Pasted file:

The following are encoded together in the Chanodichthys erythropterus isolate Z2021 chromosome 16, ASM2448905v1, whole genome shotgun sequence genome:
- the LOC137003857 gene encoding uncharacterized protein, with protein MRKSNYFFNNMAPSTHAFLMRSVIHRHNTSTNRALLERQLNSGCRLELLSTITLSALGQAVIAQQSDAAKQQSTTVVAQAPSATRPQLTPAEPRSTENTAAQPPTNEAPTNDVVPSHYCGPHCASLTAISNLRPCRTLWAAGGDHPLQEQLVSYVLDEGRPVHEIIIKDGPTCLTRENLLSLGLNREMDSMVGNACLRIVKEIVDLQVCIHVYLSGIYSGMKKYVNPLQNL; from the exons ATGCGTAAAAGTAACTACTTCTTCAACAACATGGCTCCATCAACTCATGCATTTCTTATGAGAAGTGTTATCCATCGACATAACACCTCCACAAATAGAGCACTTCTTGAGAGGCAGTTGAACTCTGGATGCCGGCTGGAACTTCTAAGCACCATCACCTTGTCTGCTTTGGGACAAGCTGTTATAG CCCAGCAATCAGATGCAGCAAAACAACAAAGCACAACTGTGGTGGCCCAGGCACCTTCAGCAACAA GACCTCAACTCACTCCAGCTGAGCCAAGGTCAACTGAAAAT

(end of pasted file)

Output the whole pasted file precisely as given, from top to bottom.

The following are encoded together in the Chanodichthys erythropterus isolate Z2021 chromosome 16, ASM2448905v1, whole genome shotgun sequence genome:
- the LOC137003857 gene encoding uncharacterized protein, with protein MRKSNYFFNNMAPSTHAFLMRSVIHRHNTSTNRALLERQLNSGCRLELLSTITLSALGQAVIAQQSDAAKQQSTTVVAQAPSATRPQLTPAEPRSTENTAAQPPTNEAPTNDVVPSHYCGPHCASLTAISNLRPCRTLWAAGGDHPLQEQLVSYVLDEGRPVHEIIIKDGPTCLTRENLLSLGLNREMDSMVGNACLRIVKEIVDLQVCIHVYLSGIYSGMKKYVNPLQNL; from the exons ATGCGTAAAAGTAACTACTTCTTCAACAACATGGCTCCATCAACTCATGCATTTCTTATGAGAAGTGTTATCCATCGACATAACACCTCCACAAATAGAGCACTTCTTGAGAGGCAGTTGAACTCTGGATGCCGGCTGGAACTTCTAAGCACCATCACCTTGTCTGCTTTGGGACAAGCTGTTATAG CCCAGCAATCAGATGCAGCAAAACAACAAAGCACAACTGTGGTGGCCCAGGCACCTTCAGCAACAA GACCTCAACTCACTCCAGCTGAGCCAAGGTCAACTGAAAAT